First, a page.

On a day that will forever live in the history books, Karl Lagerfeld is appointed in 1983 to be the new Creative Director of Chanel, where he presides over haute couture, ready-to-wear, and accessories to this day. The following year, Chanel launches one of its most iconic fragrances called 'Coco'. In 1990, Chanel launches a new men’s fragrance, 'Egoiste', which defies traditional masculine notions with the inclusion of sandalwood and vanilla notes.
In 1993, Chanel launches its first official fine-jewelry line and pays homage to the original collection launched by Mademoiselle Chanel in 1932. Chanel joins the digital age in 1996 when it registers its internet domain (Karl has obviously always been an early adopter). The same year, Chanel opens a boutique in NYC on 57th Street.
In a move that will forever change and improve the quality of Chanel’s designs, the brand acquires eight specialty ateliers: Desrues (metalwork), Lemarié (flower and feather craftsmanship), Maison Michel (millinery), Maison Lesage (embroidery), Massaro (footwear), Goossens (goldsmith), Guilet (floral accessories), and Atelier Montex (embroidery). 'Metiers D’Art' is established to celebrate the fine craftsmanship that the eight ateliers are famed for. In 2005, The Metropolitan Museum of Art hosts an exhibition in honor of the House of Chanel and its long legacy. Another museum follows suit in 2007, this time in Moscow, when the Pushkin State Museum hosts the Chanel, Art As Universe exhibition. Later that year, Chanel launches ‘Les Exclusifs’, a special line of rare fragrances available only in Chanel boutiques. Continuing on the museum circuit, Chanel goes on tour in 2008 with a traveling exhibition called Mobile Art, curated by renowned architect Zaha Hadid. The exhibit traveled to Hong Kong, Tokyo, and New York, and included art by 20 different artists who were inspired by Chanel’s iconic quilted bags. In 2010, Chanel releases a new men’s fragrance called 'Bleu de Chanel'.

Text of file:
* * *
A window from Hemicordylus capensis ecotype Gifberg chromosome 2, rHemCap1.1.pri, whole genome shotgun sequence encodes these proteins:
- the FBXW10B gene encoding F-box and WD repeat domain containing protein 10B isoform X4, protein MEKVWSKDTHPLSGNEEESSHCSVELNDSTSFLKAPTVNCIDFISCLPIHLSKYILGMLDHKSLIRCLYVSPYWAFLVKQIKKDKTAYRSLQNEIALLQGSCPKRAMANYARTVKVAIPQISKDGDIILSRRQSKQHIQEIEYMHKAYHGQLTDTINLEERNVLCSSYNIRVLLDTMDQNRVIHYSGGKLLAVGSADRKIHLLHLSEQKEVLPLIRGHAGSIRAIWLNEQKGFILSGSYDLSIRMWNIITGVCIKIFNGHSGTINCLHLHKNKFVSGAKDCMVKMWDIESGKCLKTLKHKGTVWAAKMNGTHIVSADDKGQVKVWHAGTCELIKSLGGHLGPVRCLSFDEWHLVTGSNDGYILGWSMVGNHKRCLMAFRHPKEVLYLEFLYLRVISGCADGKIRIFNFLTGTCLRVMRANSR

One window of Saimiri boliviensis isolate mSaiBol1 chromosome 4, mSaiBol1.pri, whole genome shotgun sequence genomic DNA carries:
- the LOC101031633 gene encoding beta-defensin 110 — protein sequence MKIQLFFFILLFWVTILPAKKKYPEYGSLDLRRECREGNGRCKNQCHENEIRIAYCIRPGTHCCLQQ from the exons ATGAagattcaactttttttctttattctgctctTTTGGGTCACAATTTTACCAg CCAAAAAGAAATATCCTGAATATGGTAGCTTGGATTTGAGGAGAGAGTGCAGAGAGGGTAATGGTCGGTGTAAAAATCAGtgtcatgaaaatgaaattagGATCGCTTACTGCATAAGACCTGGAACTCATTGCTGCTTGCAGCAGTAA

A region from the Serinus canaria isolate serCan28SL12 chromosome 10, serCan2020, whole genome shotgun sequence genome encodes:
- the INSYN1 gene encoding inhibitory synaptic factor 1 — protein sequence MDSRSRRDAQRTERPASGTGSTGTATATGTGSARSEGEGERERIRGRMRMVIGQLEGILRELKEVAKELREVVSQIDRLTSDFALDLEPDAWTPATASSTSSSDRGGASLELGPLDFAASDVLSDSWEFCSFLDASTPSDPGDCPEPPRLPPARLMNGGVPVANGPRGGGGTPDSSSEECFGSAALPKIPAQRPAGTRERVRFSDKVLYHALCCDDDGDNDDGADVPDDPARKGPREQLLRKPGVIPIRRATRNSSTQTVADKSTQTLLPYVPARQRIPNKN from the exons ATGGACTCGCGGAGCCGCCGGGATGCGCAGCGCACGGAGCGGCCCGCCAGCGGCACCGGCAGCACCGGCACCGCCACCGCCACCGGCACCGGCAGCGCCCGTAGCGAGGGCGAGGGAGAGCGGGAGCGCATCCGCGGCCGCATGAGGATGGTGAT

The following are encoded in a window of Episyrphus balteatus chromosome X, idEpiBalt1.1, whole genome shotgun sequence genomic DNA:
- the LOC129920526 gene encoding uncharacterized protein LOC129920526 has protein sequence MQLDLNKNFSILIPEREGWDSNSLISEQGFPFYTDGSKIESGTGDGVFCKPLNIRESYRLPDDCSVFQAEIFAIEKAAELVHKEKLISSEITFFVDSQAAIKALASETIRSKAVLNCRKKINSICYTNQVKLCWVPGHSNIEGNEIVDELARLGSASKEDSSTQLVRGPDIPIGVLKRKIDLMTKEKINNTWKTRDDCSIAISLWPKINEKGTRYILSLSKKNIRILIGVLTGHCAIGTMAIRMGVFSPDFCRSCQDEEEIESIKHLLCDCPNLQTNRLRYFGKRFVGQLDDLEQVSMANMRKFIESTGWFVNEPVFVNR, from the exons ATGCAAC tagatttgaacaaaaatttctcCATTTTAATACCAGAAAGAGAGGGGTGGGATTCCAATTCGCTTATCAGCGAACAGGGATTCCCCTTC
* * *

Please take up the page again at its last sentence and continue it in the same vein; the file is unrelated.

In 2011, Chanel is honored by the international art world with an exhibit entitled Culture Chanel, which showed at the Museum of Contemporary Art in Shanghai and at the National Art Museum of China in Beijing. The year 2012 sees the launch of a new book called The Little Black Jacket: Chanel’s Classic Revisited by Karl Lagerfeld and Carine Roitfeld that celebrates the brand's signature jacket. A range of celebrities and models were shot for the book in reinvented jackets. The following year, Chanel launches the No.5 Culture Chanel Exhibition to honor the immensely popular fragrance. Soon after, Chanel heads to Rome, where it debuts a glorious 'Metiers d'Art' collection at the iconic Cinecittà film studio.
Karl Lagerfeld's long career comes to a tragic end when the designer passes away from health complications in February 2019. The world reacts with grief, but his incredible legacy as one of fashion's most important designers endures. After his death, Chanel appoints his "left and right hand" Virginie Viard to replace him as Creative Director.